The last two years I have run an advent calendar over December. In 2015 it was medieval quotes, in 2016 it was medieval castles, this year I am doing medieval religious institutions (abbeys, monasteries, convents, priories etc not churches or cathedrals). This means that each day from the 1st of December to the 25th of December I will put up a short post on a medieval religious institution with photos. These will be British, Irish and French and from a variety of religious orders. Some of the places I will have written about before in more detail and some I will write about later in more detail.
I am beginning with Rievaulx Abbey
Rievaulx is a Cistercian abbey in North Yorkshire in England. It was the first Cistercian monastery in the north of England. As this is first Cistercian monastery listed I’m going to briefly explain what the Cistercian Order was.
The Cistercian Order was founded in 1098 in Citeaux in what is now France. While its foundation is complex, essentially it was a reaction against the perceived corruption and extravagance of the older Benedictine monasteries like Cluny. The aim of the Cistercian Order was to return to the original ideals of St Benedict and to live a very simple life. Cistercian abbeys were usually isolated and self sufficient, though the lay brothers did the work on the farms because the monks were cloistered. They lived simply and ascetically, closely following the rule, away from the gold, excesses and luxuries often seen in the bigger older monasteries.
By 1153 over 350 houses had been established across Europe, including Rievaulx. This was at least partly due to the work of the man who is probably the best known Cistercian of his period; Bernard of Clairvaux.
Bernard is not one of my favourite historical figures, largely due to his puritanical opposition to Eleanor of Aquitaine when she was Queen of France. He was, however important. He joined the Cistercian Order as a novice in 1113 and by 1115 was the founding abbot of one of the early daughter houses in Clairvaux. He preached the 2nd crusade, was a councillor to Louis VII and had an immense amount of influence. He died in 1153 and was canonised by 1174.
Riveaulx was founded in 1132 by Bernard to drive the colonisation of Northern England by the Cistercian order. The original buildings would have been wooden, but William, the first abbot, began building in stone by the late 1130s. By the 1160s it was one of the most powerful abbeys in Britain. The abbey was at its height under Abbot Aeldred (1147-67) who was later canonised. Aeldred came to Rievaulx in 1134 and was elected abbot in 1147. Under Aelred Rievaulx was home to a community of 140 choir monks and 500 lay brothers and servants. It also expanded extensively including the building of the spectacular church in the late 1140s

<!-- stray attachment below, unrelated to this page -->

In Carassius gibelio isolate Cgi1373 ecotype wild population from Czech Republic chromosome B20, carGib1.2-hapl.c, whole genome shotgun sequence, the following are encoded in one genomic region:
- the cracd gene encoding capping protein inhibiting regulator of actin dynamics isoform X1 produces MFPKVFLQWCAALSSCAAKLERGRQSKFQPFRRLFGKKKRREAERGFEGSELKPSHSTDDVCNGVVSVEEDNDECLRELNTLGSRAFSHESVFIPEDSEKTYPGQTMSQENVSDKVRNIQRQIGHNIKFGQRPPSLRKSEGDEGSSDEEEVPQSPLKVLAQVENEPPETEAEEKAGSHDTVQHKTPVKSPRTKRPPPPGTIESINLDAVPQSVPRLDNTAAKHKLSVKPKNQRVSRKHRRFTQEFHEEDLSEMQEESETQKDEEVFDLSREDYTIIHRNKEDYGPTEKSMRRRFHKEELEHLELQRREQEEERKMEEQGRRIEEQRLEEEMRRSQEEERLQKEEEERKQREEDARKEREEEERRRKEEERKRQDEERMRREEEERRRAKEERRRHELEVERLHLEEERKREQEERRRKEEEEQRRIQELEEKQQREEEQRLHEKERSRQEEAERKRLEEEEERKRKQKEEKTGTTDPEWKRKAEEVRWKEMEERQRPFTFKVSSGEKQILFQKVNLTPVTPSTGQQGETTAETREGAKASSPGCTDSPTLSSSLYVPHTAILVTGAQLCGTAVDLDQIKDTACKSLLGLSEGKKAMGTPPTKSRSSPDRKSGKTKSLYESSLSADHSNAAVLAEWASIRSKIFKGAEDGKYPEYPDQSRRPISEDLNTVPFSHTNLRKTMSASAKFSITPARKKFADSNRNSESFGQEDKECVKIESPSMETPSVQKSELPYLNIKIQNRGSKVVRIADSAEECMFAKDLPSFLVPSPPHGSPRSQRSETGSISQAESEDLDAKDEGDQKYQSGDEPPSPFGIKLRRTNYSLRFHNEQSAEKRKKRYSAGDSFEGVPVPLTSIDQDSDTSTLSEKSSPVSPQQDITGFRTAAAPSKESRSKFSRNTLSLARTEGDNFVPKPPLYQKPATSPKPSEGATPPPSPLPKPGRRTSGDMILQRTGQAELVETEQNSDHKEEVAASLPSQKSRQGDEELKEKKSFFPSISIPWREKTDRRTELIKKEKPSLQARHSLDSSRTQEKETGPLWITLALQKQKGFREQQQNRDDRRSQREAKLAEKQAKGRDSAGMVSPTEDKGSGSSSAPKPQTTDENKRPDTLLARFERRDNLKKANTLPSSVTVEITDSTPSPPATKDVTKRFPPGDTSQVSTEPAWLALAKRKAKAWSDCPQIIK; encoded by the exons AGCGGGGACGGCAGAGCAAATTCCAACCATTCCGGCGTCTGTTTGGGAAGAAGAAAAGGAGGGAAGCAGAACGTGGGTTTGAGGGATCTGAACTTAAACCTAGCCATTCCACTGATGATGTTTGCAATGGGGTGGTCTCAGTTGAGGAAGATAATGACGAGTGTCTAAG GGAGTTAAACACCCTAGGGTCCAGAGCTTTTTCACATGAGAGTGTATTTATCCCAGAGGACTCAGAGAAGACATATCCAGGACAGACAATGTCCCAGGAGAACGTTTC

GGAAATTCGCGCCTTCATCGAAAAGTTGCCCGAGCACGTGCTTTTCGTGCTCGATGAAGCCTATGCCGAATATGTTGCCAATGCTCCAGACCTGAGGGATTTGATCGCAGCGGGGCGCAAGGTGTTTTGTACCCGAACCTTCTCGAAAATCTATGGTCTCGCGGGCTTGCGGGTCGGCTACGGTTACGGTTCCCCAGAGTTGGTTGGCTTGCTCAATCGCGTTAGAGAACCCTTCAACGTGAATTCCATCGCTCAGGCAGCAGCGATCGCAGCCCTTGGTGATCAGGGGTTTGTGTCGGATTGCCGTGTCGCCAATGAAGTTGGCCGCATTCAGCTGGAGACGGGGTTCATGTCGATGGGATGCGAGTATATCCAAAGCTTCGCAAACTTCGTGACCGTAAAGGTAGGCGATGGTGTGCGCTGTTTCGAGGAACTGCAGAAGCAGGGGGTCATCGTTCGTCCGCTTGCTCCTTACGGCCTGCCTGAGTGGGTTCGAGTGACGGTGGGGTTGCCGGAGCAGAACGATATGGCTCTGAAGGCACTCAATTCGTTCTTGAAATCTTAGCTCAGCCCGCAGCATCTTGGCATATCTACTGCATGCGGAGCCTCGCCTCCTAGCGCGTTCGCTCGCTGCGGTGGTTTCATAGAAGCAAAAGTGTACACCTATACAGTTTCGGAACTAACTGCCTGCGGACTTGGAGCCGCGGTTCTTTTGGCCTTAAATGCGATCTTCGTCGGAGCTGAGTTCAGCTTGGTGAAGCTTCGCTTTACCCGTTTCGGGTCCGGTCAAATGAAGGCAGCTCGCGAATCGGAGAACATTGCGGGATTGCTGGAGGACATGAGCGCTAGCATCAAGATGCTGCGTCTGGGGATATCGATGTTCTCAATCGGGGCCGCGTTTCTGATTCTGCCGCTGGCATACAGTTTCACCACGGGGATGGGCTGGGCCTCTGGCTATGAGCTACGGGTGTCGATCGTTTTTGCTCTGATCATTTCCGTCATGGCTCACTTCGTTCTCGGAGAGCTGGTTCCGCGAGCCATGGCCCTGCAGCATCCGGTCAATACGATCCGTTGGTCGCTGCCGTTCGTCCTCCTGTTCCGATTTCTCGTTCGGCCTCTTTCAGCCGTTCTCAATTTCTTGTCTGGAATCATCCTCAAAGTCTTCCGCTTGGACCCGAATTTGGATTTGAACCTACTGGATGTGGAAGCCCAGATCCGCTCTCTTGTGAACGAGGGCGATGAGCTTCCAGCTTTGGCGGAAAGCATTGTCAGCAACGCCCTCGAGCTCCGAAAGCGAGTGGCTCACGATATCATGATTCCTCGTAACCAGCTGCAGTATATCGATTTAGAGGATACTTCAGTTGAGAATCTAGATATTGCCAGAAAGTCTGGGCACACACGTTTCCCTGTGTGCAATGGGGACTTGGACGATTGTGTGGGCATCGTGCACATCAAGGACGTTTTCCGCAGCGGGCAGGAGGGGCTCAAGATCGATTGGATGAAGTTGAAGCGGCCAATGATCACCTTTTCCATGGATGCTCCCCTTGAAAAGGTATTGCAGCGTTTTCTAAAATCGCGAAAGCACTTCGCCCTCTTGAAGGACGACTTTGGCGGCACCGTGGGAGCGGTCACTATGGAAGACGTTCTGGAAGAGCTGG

Riveaulx was part of the dissolution of the monasteries under Henry VIII. It was dissolved in 1538, though by this time it had shrunk to a community of just 23. It was sold to Thomas 1st Earl of Rutland. Rutland had the buildings dismantled, especially the lead roofs and the bells which he reserved for the king. Luckily Rutland’s steward from nearby Helmsley Castle kept detailed records of everything that was dismantled.
Rievaulx made very picturesque ruins and was a favourite of the romantic painters. It is certainly still hauntingly beautiful today.
Site visit 2012
English Heritage Rievaulx booklet
https://historicalragbag.com/2017/05/22/mellifont-abbey/ (for the part about the Cistercians)
8 thoughts on “Advent Calendar of Medieval Religious Institutions December 1: Rievaulx Abbey”
Great article and fabulous photographs Ellen.
Glad you liked it Lyn. There’ll be one a day till christmas 🙂
Beautiful. I’m going to share these every day!
Thanks, I appreciate it and glad you like them.
Advent calender of posts, what a wonderful idea.
Thanks, it’s quite a bit of work but it’s really interesting to put together.
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I have included your blog in INTERESTING BLOGS in FRIDAY FOSSICKING at
Thank you, Chris
I’ve also advised my readers to look for the series, a great idea.. and beautiful photos supported by great stories as always.
Thanks, as always I appreciate it.
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